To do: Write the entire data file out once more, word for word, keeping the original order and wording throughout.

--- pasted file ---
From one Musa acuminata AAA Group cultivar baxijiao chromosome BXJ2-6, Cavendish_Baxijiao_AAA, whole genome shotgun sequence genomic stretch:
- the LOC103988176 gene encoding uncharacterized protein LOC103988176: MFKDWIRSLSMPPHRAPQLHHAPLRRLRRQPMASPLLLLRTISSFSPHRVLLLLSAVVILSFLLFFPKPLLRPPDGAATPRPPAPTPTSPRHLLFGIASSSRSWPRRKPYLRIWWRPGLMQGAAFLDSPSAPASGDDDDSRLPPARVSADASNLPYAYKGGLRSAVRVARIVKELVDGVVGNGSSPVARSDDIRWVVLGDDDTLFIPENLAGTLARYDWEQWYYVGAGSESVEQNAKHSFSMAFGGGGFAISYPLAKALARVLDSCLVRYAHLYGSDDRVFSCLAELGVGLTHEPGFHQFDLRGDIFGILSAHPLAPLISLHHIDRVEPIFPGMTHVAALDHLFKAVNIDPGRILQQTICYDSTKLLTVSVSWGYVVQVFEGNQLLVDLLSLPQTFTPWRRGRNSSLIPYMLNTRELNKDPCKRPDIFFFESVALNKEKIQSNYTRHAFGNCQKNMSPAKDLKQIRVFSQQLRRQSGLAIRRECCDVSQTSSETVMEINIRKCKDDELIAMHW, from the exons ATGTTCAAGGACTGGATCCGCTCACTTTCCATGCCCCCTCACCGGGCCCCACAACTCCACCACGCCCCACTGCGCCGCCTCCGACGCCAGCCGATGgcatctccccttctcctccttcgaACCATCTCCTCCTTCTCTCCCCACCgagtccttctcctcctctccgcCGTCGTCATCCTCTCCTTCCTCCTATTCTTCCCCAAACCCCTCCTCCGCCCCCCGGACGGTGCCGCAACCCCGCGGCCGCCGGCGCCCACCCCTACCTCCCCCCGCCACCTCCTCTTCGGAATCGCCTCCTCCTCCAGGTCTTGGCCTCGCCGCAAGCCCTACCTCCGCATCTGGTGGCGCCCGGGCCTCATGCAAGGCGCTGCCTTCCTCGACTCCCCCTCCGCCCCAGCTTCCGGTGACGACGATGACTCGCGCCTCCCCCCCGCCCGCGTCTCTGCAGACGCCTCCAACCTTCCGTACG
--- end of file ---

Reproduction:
From one Musa acuminata AAA Group cultivar baxijiao chromosome BXJ2-6, Cavendish_Baxijiao_AAA, whole genome shotgun sequence genomic stretch:
- the LOC103988176 gene encoding uncharacterized protein LOC103988176: MFKDWIRSLSMPPHRAPQLHHAPLRRLRRQPMASPLLLLRTISSFSPHRVLLLLSAVVILSFLLFFPKPLLRPPDGAATPRPPAPTPTSPRHLLFGIASSSRSWPRRKPYLRIWWRPGLMQGAAFLDSPSAPASGDDDDSRLPPARVSADASNLPYAYKGGLRSAVRVARIVKELVDGVVGNGSSPVARSDDIRWVVLGDDDTLFIPENLAGTLARYDWEQWYYVGAGSESVEQNAKHSFSMAFGGGGFAISYPLAKALARVLDSCLVRYAHLYGSDDRVFSCLAELGVGLTHEPGFHQFDLRGDIFGILSAHPLAPLISLHHIDRVEPIFPGMTHVAALDHLFKAVNIDPGRILQQTICYDSTKLLTVSVSWGYVVQVFEGNQLLVDLLSLPQTFTPWRRGRNSSLIPYMLNTRELNKDPCKRPDIFFFESVALNKEKIQSNYTRHAFGNCQKNMSPAKDLKQIRVFSQQLRRQSGLAIRRECCDVSQTSSETVMEINIRKCKDDELIAMHW, from the exons ATGTTCAAGGACTGGATCCGCTCACTTTCCATGCCCCCTCACCGGGCCCCACAACTCCACCACGCCCCACTGCGCCGCCTCCGACGCCAGCCGATGgcatctccccttctcctccttcgaACCATCTCCTCCTTCTCTCCCCACCgagtccttctcctcctctccgcCGTCGTCATCCTCTCCTTCCTCCTATTCTTCCCCAAACCCCTCCTCCGCCCCCCGGACGGTGCCGCAACCCCGCGGCCGCCGGCGCCCACCCCTACCTCCCCCCGCCACCTCCTCTTCGGAATCGCCTCCTCCTCCAGGTCTTGGCCTCGCCGCAAGCCCTACCTCCGCATCTGGTGGCGCCCGGGCCTCATGCAAGGCGCTGCCTTCCTCGACTCCCCCTCCGCCCCAGCTTCCGGTGACGACGATGACTCGCGCCTCCCCCCCGCCCGCGTCTCTGCAGACGCCTCCAACCTTCCGTACG